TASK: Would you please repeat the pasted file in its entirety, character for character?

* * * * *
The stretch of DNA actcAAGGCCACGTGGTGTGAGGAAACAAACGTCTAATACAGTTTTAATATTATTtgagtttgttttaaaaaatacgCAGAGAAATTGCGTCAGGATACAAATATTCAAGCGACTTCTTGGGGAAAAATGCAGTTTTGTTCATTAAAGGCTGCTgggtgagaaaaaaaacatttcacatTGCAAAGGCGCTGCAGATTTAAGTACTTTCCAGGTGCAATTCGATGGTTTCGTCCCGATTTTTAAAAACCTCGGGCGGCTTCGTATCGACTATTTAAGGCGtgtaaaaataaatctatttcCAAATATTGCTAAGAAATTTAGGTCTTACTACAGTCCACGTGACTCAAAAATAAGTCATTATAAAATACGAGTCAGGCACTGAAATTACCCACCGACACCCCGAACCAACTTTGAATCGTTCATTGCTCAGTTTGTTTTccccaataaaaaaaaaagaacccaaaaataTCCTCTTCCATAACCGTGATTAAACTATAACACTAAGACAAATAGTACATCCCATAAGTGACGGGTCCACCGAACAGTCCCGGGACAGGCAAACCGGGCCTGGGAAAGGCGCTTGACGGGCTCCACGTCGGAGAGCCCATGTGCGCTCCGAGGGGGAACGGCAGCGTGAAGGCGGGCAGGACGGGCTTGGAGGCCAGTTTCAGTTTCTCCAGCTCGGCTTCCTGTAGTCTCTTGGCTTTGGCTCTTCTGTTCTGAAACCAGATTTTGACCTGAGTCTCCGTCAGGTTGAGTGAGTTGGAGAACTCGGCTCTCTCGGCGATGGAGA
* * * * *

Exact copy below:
The stretch of DNA actcAAGGCCACGTGGTGTGAGGAAACAAACGTCTAATACAGTTTTAATATTATTtgagtttgttttaaaaaatacgCAGAGAAATTGCGTCAGGATACAAATATTCAAGCGACTTCTTGGGGAAAAATGCAGTTTTGTTCATTAAAGGCTGCTgggtgagaaaaaaaacatttcacatTGCAAAGGCGCTGCAGATTTAAGTACTTTCCAGGTGCAATTCGATGGTTTCGTCCCGATTTTTAAAAACCTCGGGCGGCTTCGTATCGACTATTTAAGGCGtgtaaaaataaatctatttcCAAATATTGCTAAGAAATTTAGGTCTTACTACAGTCCACGTGACTCAAAAATAAGTCATTATAAAATACGAGTCAGGCACTGAAATTACCCACCGACACCCCGAACCAACTTTGAATCGTTCATTGCTCAGTTTGTTTTccccaataaaaaaaaaagaacccaaaaataTCCTCTTCCATAACCGTGATTAAACTATAACACTAAGACAAATAGTACATCCCATAAGTGACGGGTCCACCGAACAGTCCCGGGACAGGCAAACCGGGCCTGGGAAAGGCGCTTGACGGGCTCCACGTCGGAGAGCCCATGTGCGCTCCGAGGGGGAACGGCAGCGTGAAGGCGGGCAGGACGGGCTTGGAGGCCAGTTTCAGTTTCTCCAGCTCGGCTTCCTGTAGTCTCTTGGCTTTGGCTCTTCTGTTCTGAAACCAGATTTTGACCTGAGTCTCCGTCAGGTTGAGTGAGTTGGAGAACTCGGCTCTCTCGGCGATGGAGA